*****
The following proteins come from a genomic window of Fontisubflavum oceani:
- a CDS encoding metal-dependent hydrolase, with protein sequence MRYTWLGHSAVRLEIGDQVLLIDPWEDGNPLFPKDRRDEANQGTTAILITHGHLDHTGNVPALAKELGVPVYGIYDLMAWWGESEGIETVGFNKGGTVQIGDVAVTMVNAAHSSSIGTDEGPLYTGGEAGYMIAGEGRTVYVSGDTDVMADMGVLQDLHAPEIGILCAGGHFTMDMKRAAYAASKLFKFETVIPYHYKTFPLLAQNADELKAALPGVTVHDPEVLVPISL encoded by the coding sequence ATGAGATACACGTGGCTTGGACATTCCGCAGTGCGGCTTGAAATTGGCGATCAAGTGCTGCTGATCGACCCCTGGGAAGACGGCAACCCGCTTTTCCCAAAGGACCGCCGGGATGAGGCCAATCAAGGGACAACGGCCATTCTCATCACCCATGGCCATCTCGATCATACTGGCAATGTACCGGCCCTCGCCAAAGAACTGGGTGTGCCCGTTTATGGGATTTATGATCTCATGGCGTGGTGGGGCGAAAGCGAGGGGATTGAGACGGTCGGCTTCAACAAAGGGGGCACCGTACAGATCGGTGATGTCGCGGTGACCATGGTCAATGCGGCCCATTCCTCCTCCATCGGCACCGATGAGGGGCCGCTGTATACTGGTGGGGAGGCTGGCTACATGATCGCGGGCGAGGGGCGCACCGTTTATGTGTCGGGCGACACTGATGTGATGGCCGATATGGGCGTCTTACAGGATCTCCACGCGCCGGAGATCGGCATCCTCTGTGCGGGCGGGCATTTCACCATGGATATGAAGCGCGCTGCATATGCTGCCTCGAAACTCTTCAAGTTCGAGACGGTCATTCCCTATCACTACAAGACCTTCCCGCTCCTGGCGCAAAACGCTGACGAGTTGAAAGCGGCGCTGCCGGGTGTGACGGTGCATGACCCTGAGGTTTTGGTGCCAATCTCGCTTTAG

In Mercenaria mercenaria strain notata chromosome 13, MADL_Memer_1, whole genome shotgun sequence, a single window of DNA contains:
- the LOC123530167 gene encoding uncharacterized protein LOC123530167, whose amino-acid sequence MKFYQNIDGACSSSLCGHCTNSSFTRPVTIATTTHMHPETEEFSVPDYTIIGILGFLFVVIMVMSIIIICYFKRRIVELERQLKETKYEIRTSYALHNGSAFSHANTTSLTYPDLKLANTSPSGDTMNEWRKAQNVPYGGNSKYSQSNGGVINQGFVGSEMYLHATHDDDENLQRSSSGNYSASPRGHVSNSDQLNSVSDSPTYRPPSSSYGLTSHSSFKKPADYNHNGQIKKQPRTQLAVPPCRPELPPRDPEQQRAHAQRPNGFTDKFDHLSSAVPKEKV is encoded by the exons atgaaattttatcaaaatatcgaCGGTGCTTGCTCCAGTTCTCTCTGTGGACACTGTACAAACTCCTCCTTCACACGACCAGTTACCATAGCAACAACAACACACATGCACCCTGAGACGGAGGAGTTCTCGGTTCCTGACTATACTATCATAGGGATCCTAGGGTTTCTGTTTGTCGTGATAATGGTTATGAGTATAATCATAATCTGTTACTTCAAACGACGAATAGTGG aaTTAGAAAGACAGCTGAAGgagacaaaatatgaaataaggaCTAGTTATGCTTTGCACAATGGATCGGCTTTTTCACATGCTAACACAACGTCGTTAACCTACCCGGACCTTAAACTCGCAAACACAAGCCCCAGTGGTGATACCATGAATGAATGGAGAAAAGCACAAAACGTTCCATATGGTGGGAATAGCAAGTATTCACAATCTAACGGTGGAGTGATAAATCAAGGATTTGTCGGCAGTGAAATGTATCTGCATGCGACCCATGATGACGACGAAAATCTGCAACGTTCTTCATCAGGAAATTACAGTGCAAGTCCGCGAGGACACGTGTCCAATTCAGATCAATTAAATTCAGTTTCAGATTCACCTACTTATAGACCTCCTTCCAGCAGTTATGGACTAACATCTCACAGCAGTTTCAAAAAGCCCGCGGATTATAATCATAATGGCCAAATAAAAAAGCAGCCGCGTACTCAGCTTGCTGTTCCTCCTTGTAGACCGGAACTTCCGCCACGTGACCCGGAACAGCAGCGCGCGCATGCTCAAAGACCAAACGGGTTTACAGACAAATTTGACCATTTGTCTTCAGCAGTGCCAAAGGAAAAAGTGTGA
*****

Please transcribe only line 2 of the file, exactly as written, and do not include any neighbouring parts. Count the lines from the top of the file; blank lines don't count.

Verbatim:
- a CDS encoding metal-dependent hydrolase, with protein sequence MRYTWLGHSAVRLEIGDQVLLIDPWEDGNPLFPKDRRDEANQGTTAILITHGHLDHTGNVPALAKELGVPVYGIYDLMAWWGESEGIETVGFNKGGTVQIGDVAVTMVNAAHSSSIGTDEGPLYTGGEAGYMIAGEGRTVYVSGDTDVMADMGVLQDLHAPEIGILCAGGHFTMDMKRAAYAASKLFKFETVIPYHYKTFPLLAQNADELKAALPGVTVHDPEVLVPISL encoded by the coding sequence ATGAGATACACGTGGCTTGGACATTCCGCAGTGCGGCTTGAAATTGGCGATCAAGTGCTGCTGATCGACCCCTGGGAAGACGGCAACCCGCTTTTCCCAAAGGACCGCCGGGATGAGGCCAATCAAGGGACAACGGCCATTCTCATCACCCATGGCCATCTCGATCATACTGGCAATGTACCGGCCCTCGCCAAAGAACTGGGTGTGCCCGTTTATGGGATTTATGATCTCATGGCGTGGTGGGGCGAAAGCGAGGGGATTGAGACGGTCGGCTTCAACAAAGGGGGCACCGTACAGATCGGTGATGTCGCGGTGACCATGGTCAATGCGGCCCATTCCTCCTCCATCGGCACCGATGAGGGGCCGCTGTATACTGGTGGGGAGGCTGGCTACATGATCGCGGGCGAGGGGCGCACCGTTTATGTGTCGGGCGACACTGATGTGATGGCCGATATGGGCGTCTTACAGGATCTCCACGCGCCGGAGATCGGCATCCTCTGTGCGGGCGGGCATTTCACCATGGATATGAAGCGCGCTGCATATGCTGCCTCGAAACTCTTCAAGTTCGAGACGGTCATTCCCTATCACTACAAGACCTTCCCGCTCCTGGCGCAAAACGCTGACGAGTTGAAAGCGGCGCTGCCGGGTGTGACGGTGCATGACCCTGAGGTTTTGGTGCCAATCTCGCTTTAG